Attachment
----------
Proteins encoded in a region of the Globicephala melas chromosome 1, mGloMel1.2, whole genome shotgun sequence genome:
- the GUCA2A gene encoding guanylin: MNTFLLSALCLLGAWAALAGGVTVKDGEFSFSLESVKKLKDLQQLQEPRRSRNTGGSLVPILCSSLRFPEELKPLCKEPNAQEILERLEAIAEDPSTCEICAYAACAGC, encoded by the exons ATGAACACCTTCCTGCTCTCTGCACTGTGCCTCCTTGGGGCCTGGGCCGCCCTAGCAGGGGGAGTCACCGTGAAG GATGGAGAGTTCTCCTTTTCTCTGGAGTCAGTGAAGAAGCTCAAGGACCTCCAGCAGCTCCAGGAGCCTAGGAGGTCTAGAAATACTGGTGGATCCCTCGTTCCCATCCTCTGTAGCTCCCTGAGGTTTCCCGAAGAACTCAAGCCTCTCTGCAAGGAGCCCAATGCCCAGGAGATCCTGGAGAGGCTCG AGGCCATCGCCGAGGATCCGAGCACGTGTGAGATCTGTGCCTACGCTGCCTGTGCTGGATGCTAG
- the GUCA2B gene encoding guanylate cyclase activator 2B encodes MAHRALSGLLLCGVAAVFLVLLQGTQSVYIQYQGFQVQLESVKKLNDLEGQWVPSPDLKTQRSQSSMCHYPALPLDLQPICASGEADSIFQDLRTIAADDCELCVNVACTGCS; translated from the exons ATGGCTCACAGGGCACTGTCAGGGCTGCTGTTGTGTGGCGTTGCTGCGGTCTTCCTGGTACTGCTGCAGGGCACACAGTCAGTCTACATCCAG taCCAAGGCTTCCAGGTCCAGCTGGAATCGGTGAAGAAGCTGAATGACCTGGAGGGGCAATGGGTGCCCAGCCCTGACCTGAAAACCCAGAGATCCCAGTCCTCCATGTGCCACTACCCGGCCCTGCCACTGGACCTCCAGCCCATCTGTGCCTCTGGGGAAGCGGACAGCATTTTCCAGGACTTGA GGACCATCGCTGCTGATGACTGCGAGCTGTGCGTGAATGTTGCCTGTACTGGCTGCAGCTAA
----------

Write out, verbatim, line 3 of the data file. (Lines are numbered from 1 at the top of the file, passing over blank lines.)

- the GUCA2B gene encoding guanylate cyclase activator 2B encodes MAHRALSGLLLCGVAAVFLVLLQGTQSVYIQYQGFQVQLESVKKLNDLEGQWVPSPDLKTQRSQSSMCHYPALPLDLQPICASGEADSIFQDLRTIAADDCELCVNVACTGCS; translated from the exons ATGGCTCACAGGGCACTGTCAGGGCTGCTGTTGTGTGGCGTTGCTGCGGTCTTCCTGGTACTGCTGCAGGGCACACAGTCAGTCTACATCCAG taCCAAGGCTTCCAGGTCCAGCTGGAATCGGTGAAGAAGCTGAATGACCTGGAGGGGCAATGGGTGCCCAGCCCTGACCTGAAAACCCAGAGATCCCAGTCCTCCATGTGCCACTACCCGGCCCTGCCACTGGACCTCCAGCCCATCTGTGCCTCTGGGGAAGCGGACAGCATTTTCCAGGACTTGA GGACCATCGCTGCTGATGACTGCGAGCTGTGCGTGAATGTTGCCTGTACTGGCTGCAGCTAA